Cal Crutchlow has demonstrated his true potential in MotoGP this year, but the British star was swaying towards a return to World Superbikes after a 'tough' rookie season in 2011.

The Monster Yamaha Tech 3 rider was taken aback by the 'massive jump' from Superbikes to MotoGP, but his perseverance finally paid off in the end and Crutchlow is enjoying a new lease of life at the pinnacle of motorcycle sport.

The 26-year-old, currently recovering from injury following a crash in practice for the British Grand Prix at Silverstone, said: "It was a massive jump from superbikes to MotoGP and in all honesty I struggled with it.

"It was a jump I didn't think I was going to struggle with and I had a conversation with James Toseland, who was my team-mate at the time.

"He'd been to MotoGP and he'd been in the same team and on the Yamaha and said it was really tough, and obviously I was saying yeah, yeah, yeah and never took his advice that much," Crutchlow said during a live webchat on the Bennetts Bike Insurance Facebook page.

"But I can completely sympathise with what he was saying because last year was a really tough year. I ended up having six operations in six months from racing.

"If it hadn't been for the support of Lucy and people who got me through last year... It was a real tough time and I just wanted to go back to what I knew, which was superbikes," Crutchlow added.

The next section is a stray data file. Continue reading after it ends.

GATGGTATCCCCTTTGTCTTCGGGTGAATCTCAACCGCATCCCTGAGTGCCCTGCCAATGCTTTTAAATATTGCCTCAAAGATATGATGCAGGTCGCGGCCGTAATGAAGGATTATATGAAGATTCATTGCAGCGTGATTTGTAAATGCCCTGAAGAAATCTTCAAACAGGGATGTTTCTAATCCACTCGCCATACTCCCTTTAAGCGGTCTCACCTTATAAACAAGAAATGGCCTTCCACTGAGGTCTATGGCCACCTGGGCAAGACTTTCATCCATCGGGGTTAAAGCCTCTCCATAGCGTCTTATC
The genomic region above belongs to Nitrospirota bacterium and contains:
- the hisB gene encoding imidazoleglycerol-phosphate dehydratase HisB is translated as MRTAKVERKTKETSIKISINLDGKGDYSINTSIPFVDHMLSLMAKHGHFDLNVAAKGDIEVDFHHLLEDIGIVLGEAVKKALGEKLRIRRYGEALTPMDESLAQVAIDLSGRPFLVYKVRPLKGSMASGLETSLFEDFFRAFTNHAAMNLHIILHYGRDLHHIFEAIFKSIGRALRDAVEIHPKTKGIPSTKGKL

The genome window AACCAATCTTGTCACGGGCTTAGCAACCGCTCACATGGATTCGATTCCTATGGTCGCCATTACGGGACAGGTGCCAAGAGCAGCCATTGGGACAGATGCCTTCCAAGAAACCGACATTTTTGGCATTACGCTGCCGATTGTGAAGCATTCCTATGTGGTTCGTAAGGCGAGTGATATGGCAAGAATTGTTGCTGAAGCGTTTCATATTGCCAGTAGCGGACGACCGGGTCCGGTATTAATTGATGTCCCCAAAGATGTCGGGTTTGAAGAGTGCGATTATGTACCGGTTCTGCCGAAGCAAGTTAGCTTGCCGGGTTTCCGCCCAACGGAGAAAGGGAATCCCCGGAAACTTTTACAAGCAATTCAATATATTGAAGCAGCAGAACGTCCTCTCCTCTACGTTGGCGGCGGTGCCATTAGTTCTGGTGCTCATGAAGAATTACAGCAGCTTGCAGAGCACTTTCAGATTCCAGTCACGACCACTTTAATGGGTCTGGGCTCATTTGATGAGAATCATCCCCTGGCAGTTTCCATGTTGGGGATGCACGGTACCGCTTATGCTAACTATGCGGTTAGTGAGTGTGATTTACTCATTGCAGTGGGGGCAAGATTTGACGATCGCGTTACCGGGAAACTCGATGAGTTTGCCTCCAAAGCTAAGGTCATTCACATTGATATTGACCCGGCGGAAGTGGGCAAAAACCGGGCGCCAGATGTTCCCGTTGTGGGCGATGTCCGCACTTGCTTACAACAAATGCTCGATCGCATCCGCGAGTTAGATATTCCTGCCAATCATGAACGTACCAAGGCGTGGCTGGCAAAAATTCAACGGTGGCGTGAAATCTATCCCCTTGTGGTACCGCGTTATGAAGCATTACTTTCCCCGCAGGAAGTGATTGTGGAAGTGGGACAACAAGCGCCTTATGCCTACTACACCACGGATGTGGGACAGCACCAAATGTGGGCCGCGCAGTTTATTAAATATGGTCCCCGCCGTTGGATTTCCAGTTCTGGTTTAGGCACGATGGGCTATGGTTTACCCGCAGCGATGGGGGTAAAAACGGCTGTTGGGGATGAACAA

"In the end, I started to learn the MotoGP bike a lot more. I changed my riding style and enjoy riding it."

The former World Supersport champion said that while it appeared as though he wasn't making much progress last season, rather it was the ever-increasing gap between the factory machines and satellite teams that masked the 'big strides' he was achieving on a weekly basis.

"The gaps between the factory bikes and our bikes got a lot bigger, so it looked like we weren't actually improving, but we were. Week on week we were making big strides," he said.

"There are so many differences [to superbikes] because the chassis is different, the tyres, the electronics and the whole environment of being in GPs; there's 18 races, not 12 and it was a long year.

"I think last year was about character-building but Yamaha stuck by me and a lot of people stuck by and now look where we are - we've made such a big jump from last year to this year," he added.

"Hopefully it will continue on and we can make that next jump next year as well.

"My goal is to win the MotoGP World Championship and it may look like a far-fetched thing at the moment, but that's what we're building towards and hopefully I can achieve that during my career."